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A Fantastic Board Is Getting Better

One of the compliments Valley Vision is often paid is the strength of our volunteer board.  You will find chancellors, college presidents, top business leaders, and leading foundation and nonprofit executives who are all committed to making the region more prosperous, just, and sustainable.  These volunteers set our direction and hold Valley Vision to a tough performance standard.

Today we are announcing the addition of five new directors to the board, bringing the count to 33.  We have so many board members because Valley Vision covers such a large area – 3.8 million people spread across eight Sacramento Valley counties.  Our directors serve not just as fiduciaries but, more importantly, as regional trustees looking out for current and future generations and getting our region “future ready.”

We are particularly excited about this new group of leaders as Valley Vision heads into 2019 and our 25th year of operation.  So just who are they?

Trish Rodriguez is the senior vice president and area manager for Kaiser Permanente in South Sacramento and Elk Grove.  She oversees integrated health plan and hospital operations, which includes a Level II trauma center.  Trish is responsible for the provision of health care to more than 247,000 Kaiser Permanente members in the South Sacramento County area. Kaiser Permanente insures over 50 percent of the South Sacramento County population and employs approximately 3,400 staff members and nearly 400 physicians.  She is a health care professional with more than 28 years of experience in health care operations and strategic planning in a variety of leadership positions.  She has been with Kaiser Permanente for more than 26 years. Her career spans from Alberta, Canada to Hawaii to California.  Trish is a graduate of the Harvard Business School Executive Leadership Program, completed her master’s in public health at the University of Hawaii, and holds a bachelor’s in nursing from the University of Lethbridge in Alberta, Canada.  She has been heavily involved in community and business organizations over the past 5 years.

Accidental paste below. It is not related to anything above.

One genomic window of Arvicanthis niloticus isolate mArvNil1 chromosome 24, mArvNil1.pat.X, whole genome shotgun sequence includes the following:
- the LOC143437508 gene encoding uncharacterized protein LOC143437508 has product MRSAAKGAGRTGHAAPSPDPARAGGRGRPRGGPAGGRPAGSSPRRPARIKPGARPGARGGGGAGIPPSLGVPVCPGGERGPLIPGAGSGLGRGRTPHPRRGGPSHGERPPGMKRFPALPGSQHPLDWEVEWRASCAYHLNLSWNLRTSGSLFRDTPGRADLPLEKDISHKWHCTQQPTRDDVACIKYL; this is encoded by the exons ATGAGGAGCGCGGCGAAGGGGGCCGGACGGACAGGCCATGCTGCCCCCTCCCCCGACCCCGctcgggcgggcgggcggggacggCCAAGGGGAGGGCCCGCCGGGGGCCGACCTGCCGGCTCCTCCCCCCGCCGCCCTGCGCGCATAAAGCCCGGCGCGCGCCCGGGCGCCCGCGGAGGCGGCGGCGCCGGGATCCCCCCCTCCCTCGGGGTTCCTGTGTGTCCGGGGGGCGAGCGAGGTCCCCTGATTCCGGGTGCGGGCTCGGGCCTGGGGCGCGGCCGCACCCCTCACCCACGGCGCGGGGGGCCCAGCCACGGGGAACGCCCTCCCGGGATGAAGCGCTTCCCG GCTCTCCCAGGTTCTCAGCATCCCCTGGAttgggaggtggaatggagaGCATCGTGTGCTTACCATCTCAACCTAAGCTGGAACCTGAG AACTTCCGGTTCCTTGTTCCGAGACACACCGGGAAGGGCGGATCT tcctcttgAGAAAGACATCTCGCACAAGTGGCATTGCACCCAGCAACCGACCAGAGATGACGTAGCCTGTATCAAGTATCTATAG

Scott Sanford is the vice president of customer service for PG&E. Scott leads the teams responsible for the entire “meter to payment handling” process, including meter specification, purchase, testing, installation and maintenance, along with customer billing, payment processing, collections, and credit policy.  He joined PG&E in 2012, bringing over 25 years of operational experience from within the wireless telecommunications and cable industries. He has held various senior leadership positions with McCaw Cellular, AT&T, and Comcast.  Scott holds a bachelor’s degree from the University of South Dakota, and an MBA from Regis University of Colorado. A graduate of California Chamber of Commerce Civic Leadership program, Scott now serves on the Roseville City Board of Appeals.  He is the only PG&E corporate officer based outside San Francisco.